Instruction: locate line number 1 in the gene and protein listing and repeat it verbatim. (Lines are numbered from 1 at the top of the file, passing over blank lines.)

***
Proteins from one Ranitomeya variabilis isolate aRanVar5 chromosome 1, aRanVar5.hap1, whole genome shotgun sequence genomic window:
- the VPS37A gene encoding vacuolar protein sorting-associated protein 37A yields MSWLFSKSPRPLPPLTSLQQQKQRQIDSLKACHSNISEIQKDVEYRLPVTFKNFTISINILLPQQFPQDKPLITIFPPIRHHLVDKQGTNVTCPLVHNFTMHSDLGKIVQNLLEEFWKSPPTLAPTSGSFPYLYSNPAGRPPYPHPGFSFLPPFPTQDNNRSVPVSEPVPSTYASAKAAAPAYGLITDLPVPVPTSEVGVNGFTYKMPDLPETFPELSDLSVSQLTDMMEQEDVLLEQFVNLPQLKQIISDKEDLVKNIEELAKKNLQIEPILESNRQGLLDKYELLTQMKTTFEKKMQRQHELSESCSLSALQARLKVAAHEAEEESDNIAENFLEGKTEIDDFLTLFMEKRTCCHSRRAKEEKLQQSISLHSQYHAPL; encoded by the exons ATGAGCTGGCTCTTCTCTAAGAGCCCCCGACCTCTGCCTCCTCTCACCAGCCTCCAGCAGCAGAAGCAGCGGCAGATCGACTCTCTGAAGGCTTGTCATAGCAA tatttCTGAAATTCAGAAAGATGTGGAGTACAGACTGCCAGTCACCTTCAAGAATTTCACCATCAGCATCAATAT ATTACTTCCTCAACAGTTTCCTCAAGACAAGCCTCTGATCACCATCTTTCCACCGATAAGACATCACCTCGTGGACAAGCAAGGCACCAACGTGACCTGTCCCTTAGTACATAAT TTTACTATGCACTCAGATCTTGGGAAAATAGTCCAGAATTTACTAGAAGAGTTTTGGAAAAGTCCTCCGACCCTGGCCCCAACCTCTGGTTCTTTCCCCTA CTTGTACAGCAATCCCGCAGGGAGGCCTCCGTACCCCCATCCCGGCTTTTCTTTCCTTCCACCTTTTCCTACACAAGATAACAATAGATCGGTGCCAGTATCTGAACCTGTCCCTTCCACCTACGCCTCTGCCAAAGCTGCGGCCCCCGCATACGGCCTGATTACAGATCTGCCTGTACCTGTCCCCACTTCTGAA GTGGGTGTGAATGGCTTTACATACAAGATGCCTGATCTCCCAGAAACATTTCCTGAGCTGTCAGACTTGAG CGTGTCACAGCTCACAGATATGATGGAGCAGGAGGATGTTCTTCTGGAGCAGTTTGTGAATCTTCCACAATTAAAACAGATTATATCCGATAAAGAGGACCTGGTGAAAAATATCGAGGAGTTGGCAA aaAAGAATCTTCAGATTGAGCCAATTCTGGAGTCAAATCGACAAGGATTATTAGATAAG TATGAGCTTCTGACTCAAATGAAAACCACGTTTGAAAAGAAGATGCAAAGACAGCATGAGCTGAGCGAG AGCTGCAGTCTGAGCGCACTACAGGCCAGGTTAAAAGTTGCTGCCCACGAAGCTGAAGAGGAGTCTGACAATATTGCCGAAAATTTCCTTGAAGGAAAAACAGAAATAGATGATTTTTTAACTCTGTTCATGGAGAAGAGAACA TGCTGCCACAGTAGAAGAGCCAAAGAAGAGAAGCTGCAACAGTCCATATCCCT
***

Proteins from one Ranitomeya variabilis isolate aRanVar5 chromosome 1, aRanVar5.hap1, whole genome shotgun sequence genomic window: